tag_ascii = tf.decode_raw(input_tags, tf.uint8)
# Get actual lengths
# Convert to one-hot encoding
tag_1h = tf.one_hot(tag_ascii, 256, dtype=tf.float32)
# RNN
cells = [tf.nn.rnn_cell.BasicLSTMCell(LAYER_SIZE) for _ in range(NUM_LAYERS)]
rnn = tf.nn.rnn_cell.MultiRNNCell(cells)
rnn_output, _ = tf.nn.dynamic_rnn(rnn, tag_1h, sequence_length=tag_length, dtype=tf.float32)
# Get last RNN output
last_rnn_indices = tf.stack([tf.range(tf.shape(rnn_output)[0]), tag_length - 1], axis=-1)
rnn_last_output = tf.gather_nd(rnn_output, last_rnn_indices)
# Output layer
output_weights = tf.get_variable('OutputWeights', (LAYER_SIZE, NUM_CLASSES))
output_logit = rnn_last_output @ output_weights
# Final output as distribution and highest-scoring class
output_dist = tf.nn.softmax(output_logit)
output_class = tf.argmax(output_logit, axis=-1)
# Loss and training
input_labels = tf.placeholder(tf.int32, [None], name='Class')
loss = tf.losses.sparse_softmax_cross_entropy(labels=input_labels, logits=output_logit)
# Choose optimizer and hyperparameters
# Variable initialization
init_op = tf.global_variables_initializer()

# Preprocess words so all have the same size
max_tag_len = max(len(tag) for tag in TAGS)
tags_padded = [tag + '\0' * (max_tag_len - len(tag)) for tag in TAGS]

with tf.Session() as session:
session.run(init_op)
# Train
for i_epoch in range(NUM_EPOCHS):
for idx_batch in range(0, num_examples, BATCH_SIZE):
labels_batch = LABELS[idx_batch:idx_batch + BATCH_SIZE]
session.run(train_op, feed_dict={input_tags: tags_batch, input_labels: labels_batch})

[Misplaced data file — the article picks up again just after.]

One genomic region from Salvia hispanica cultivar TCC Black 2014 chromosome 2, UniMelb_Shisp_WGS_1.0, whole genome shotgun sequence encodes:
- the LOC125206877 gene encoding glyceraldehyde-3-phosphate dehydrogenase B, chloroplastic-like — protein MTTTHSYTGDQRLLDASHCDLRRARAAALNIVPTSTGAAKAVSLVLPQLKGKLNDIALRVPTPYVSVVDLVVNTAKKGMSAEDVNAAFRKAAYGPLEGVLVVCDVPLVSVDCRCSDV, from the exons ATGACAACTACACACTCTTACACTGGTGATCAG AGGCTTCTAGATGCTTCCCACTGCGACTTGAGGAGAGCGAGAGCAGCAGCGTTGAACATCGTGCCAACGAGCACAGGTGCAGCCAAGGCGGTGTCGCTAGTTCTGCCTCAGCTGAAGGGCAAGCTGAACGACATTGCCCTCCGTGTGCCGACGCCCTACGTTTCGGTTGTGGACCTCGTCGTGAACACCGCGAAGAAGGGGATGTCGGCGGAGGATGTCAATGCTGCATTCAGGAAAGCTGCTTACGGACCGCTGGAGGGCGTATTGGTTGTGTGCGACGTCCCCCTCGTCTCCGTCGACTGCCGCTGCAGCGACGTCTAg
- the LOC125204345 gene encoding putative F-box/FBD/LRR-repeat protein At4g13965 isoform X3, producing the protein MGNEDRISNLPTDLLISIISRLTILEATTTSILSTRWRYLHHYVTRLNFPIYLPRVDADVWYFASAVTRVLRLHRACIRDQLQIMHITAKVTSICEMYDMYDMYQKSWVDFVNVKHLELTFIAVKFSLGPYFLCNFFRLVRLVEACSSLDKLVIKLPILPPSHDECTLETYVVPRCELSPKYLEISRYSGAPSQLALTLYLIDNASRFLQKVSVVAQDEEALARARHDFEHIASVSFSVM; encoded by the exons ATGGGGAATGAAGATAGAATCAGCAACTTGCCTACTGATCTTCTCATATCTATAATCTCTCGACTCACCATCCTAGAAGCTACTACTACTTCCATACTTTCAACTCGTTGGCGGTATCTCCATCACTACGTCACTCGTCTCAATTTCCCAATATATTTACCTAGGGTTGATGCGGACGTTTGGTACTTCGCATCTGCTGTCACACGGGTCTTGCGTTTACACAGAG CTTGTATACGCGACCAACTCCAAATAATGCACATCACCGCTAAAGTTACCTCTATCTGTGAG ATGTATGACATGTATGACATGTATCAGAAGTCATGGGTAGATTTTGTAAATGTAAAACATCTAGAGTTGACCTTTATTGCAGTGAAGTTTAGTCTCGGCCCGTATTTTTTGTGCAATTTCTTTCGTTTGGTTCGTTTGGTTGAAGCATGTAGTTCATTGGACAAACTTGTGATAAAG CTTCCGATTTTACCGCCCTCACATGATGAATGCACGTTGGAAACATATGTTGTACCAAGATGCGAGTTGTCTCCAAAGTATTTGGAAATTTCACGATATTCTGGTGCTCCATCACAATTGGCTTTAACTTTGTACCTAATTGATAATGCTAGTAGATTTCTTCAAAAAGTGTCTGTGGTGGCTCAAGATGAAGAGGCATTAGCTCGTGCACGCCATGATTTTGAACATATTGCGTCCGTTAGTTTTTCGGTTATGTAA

# Check results
predictions, dist = session.run([output_class, rnn_output], feed_dict={input_tags: tags_padded})
for tag, label, prediction in zip(TAGS, LABELS, predictions):
print('Tag {} is class {} and was predicted to be class {}.'.format(tag, label, prediction))
# Test for an unknown tag: 22LBLB-T should be class 3
tag = '22LBLB-T'
prediction = session.run(output_class, feed_dict={input_tags: [tag]})[0]
print('Tag {} was predicted to be class {}.'.format(tag, prediction))


Output:

Tag BT is class 0 and was predicted to be class 0.
Tag SW is class 1 and was predicted to be class 1.
Tag LBLB-F is class 2 and was predicted to be class 2.
Tag LBLB is class 3 and was predicted to be class 3.
Tag 22LBLB-T was predicted to be class 2.


Which basically takes each string, converts it into vectors of numbers, converts these to one-hot encoding and feeds them to a recurrent network (plus an output layer). In this particular case it pads the strings with null characters at the end so all have the same length.

I added a test at the end for an unseen tag 22LBLB-T that should be classified as light bulb. In this case the model failed and said it's a fluorescent light bulb, although to be fair it didn't have many clues to figure out the right answer, given the data (in fact, that tag is in this case more similar to the fluorescent light bulb, since it has a hyphen - you could consider filtering filtering characters like hyphens and others if you think they are going to "confuse" the model). In any case, the prediction by the model "makes sense" with respect to the provided data (it didn't predict it to be a battery or circuit switch, which would not make any sense).